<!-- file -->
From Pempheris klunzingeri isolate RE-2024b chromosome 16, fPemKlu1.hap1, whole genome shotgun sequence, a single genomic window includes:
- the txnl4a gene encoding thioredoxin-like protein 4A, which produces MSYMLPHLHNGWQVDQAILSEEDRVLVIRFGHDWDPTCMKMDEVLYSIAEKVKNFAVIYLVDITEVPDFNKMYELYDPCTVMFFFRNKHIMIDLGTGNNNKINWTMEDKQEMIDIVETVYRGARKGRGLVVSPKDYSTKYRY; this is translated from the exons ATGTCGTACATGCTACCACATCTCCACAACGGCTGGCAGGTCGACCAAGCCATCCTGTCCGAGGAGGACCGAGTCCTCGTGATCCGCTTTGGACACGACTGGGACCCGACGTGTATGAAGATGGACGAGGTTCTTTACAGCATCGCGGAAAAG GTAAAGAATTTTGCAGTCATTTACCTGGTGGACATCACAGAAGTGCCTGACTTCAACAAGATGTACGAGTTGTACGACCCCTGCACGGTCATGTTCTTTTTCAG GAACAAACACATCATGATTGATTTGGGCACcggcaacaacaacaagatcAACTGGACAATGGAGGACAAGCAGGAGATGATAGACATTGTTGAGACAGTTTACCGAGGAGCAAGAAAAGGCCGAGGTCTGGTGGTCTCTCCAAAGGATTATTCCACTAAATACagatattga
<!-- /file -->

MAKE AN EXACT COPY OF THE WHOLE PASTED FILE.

From Pempheris klunzingeri isolate RE-2024b chromosome 16, fPemKlu1.hap1, whole genome shotgun sequence, a single genomic window includes:
- the txnl4a gene encoding thioredoxin-like protein 4A, which produces MSYMLPHLHNGWQVDQAILSEEDRVLVIRFGHDWDPTCMKMDEVLYSIAEKVKNFAVIYLVDITEVPDFNKMYELYDPCTVMFFFRNKHIMIDLGTGNNNKINWTMEDKQEMIDIVETVYRGARKGRGLVVSPKDYSTKYRY; this is translated from the exons ATGTCGTACATGCTACCACATCTCCACAACGGCTGGCAGGTCGACCAAGCCATCCTGTCCGAGGAGGACCGAGTCCTCGTGATCCGCTTTGGACACGACTGGGACCCGACGTGTATGAAGATGGACGAGGTTCTTTACAGCATCGCGGAAAAG GTAAAGAATTTTGCAGTCATTTACCTGGTGGACATCACAGAAGTGCCTGACTTCAACAAGATGTACGAGTTGTACGACCCCTGCACGGTCATGTTCTTTTTCAG GAACAAACACATCATGATTGATTTGGGCACcggcaacaacaacaagatcAACTGGACAATGGAGGACAAGCAGGAGATGATAGACATTGTTGAGACAGTTTACCGAGGAGCAAGAAAAGGCCGAGGTCTGGTGGTCTCTCCAAAGGATTATTCCACTAAATACagatattga